Robert Joe Stout

Carlos Armando

Claire Anna Baker "There Is No Such Thing as Purity"   

Claire Anna Baker "There Is No Such Thing as Purity"


              You know better than any academic, any government official, any racist redneck, any suburban housewife why you’re in the United States and not in Mexico. You have money in your wallet—not enough but you’ve paid the rent, the kids have school clothes, you have meat almost every meal. You know which neighborhoods to be in, which to stay out of, to be visibly invisible driving to work, in the aisles of a supermarket, taking your kids to the beach. Marinas, luxury condominiums, houses with two garages, landscaped lawns and swimming pools exist only on advertising posters, in TV sitcoms. If either of your children mention them you shrug. Your world is avocados. Packing sheds. Conveyor belts. Playing the guitar.

            Like you Patricia, your wife, knows why she is in the United States and not in Mexico. She was born here but her parents were not. She grew up afraid of anyone wearing a uniform. UPS deliverymen terrified her. Meter readers. Soldiers. The fear engendered defiance as a teenager then turned to fear again after your children were born. She carries a copy of her birth certificate in her purse.

            Not that you don’t have papers. You know that your employers know that your papers aren’t valid but having them protects them although it doesn’t protect you. Not that you worry excessively. You know the limits and stay within them. Drive carefully. Don’t stick your nose into others business. Play the guitar for family affairs, Chicano parties. Stay out of nightclubs, stripper bars.

            Stay grounded and it’s a good life. It wasn’t at first. You were one in a herd of people without names, without identities in a land whose identity excluded you. You were skin color, straight black hair, foreign language. Many in the herd around you were angry, choked with resentments. Many chose la otra puerta—crime, drugs, gangs. Many more didn’t. Because they were excluded they sifted together to create a counter exclusion, an island in the turbulent and antagonistic social ocean that surrounded them. An invisibly walled fortress within which Oaxaca was re-created, Honduras, Michoacan, Guatemala: familiar, comfortable.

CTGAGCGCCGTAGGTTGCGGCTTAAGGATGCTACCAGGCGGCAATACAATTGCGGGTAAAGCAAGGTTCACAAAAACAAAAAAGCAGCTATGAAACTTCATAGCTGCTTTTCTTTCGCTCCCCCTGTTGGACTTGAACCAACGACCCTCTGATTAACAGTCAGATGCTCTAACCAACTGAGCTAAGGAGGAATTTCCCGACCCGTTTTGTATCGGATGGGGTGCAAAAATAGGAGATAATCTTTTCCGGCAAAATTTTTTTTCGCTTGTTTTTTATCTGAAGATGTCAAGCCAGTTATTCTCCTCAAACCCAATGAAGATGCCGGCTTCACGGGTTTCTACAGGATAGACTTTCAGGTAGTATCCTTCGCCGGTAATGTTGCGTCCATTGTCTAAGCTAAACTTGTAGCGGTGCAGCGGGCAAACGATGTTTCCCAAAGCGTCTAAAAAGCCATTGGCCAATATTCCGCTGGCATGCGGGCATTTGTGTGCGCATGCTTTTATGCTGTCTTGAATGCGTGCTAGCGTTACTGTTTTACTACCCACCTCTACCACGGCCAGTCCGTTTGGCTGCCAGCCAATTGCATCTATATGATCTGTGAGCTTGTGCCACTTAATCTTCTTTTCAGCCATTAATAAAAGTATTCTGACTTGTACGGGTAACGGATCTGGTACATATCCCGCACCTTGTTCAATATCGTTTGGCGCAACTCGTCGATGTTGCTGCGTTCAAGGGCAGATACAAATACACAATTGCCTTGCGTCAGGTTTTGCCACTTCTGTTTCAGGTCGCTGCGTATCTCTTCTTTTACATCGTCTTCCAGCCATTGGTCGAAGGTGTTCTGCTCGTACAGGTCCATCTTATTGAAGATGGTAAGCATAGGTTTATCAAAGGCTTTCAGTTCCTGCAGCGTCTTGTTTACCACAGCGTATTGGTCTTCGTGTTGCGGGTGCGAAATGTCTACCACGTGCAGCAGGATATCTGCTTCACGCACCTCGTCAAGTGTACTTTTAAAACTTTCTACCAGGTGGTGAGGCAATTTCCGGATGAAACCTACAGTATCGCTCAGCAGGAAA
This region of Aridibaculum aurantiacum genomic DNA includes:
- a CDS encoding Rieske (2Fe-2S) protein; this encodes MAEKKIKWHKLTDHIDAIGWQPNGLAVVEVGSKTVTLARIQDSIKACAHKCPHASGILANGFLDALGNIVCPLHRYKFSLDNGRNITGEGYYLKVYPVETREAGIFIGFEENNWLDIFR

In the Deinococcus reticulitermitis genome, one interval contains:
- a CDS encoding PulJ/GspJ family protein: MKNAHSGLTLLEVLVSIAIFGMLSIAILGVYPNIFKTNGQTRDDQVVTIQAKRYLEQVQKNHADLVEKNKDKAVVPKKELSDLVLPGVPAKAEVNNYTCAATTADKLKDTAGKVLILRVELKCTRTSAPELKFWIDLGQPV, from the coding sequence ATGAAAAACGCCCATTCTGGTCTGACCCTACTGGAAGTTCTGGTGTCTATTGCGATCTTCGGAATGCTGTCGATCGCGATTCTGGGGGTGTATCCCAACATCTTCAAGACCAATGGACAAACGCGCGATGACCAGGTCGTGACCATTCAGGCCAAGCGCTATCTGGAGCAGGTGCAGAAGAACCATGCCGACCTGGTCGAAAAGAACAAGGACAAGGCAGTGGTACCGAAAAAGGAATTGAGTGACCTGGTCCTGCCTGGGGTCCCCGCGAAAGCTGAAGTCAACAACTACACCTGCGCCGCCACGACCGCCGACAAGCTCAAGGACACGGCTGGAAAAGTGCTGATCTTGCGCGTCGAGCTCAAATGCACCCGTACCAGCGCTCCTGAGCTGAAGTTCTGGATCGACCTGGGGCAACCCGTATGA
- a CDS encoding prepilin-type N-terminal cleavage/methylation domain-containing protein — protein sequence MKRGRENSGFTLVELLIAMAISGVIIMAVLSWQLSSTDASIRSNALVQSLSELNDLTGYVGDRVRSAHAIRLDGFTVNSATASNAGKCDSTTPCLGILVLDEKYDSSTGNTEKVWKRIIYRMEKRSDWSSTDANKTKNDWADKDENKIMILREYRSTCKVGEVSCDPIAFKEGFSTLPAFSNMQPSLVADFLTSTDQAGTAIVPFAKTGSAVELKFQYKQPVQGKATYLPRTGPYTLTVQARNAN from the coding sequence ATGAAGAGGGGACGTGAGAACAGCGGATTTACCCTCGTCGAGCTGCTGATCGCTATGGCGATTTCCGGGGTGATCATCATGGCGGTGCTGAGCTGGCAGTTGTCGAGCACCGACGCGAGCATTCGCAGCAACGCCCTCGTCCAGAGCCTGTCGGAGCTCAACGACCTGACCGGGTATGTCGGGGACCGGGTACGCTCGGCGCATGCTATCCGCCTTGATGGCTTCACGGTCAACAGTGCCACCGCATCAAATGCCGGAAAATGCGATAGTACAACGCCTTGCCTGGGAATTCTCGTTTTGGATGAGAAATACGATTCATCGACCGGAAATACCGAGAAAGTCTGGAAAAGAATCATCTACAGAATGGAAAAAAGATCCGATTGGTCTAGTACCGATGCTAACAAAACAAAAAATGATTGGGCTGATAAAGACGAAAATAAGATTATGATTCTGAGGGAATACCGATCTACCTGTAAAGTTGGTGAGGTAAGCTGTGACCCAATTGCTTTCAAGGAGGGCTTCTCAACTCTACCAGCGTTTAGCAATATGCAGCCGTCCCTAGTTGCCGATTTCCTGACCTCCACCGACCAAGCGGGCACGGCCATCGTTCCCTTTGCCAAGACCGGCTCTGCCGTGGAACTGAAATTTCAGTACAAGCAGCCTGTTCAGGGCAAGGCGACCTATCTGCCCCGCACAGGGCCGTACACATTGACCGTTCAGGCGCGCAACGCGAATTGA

Only much later did your second-grader point out, “That’s what the Pilgrims did.” The Pilgrims. The Irish. The Italians. The Poles. The Jews. Island after island. Changing the land around them as it changed them. Changing the identities they were born with.

            Identity. Memories of Mexico run through your veins. Whatever happens in life you are what you were born into.

            And Patricia? Your children?

“I’m American,” your second-grader insists.

“Mexican-American,” you argue.

“I feel just American,” she shrugs, the words just loud enough that you can hear.

            You want her to have roots, belong. Yet you realize that in her way she does belong: She belongs to this ménage of Mexico/U.S.A, this island of exclusion whose borders the young have made into a teenaged land of shortcuts and slurs, Americanisms and Spanglish and twittero, FaceBook photos and cell phone jokes.

            A ménage that you don’t—can’t—belong to. You are a thousand years of identity: It’s in your face, in your body, in your brain. But your second-grader, your five-year-old, see that they live in a suburb of a suburb that lacks permanence, parents that like the suburb lack permanence, religion that is peripheral, a now and then Sunday thing, culture defined by dollars and reinvented daily.

            You tell them about your heritage but they don’t listen: not really. And in telling you realize that you’re not telling the truth. Or telling only a part of it because your heritage includes your father punching strips of goatskin to make new soles for his shoes, your grandmother’s two-toothed smile as she carries a gallon of masa two kilometers to her house from the mill, your baby sister a mother at fifteen. Your heritage is like the forests in Oaxaca: swept away, clear cut, eroded. It’s just you, alone. Alone in a life that you and those around you are trying to invent.

            That’s why you’re here. You and your wife and children. The past a shadow. The future not yours to see.



            ROBERT JOE STOUT is a freelance journalist and currently resides in Oaxaca, Mexico. His essays, fiction and poetry appear in a wide variety of commercial and literary magazines.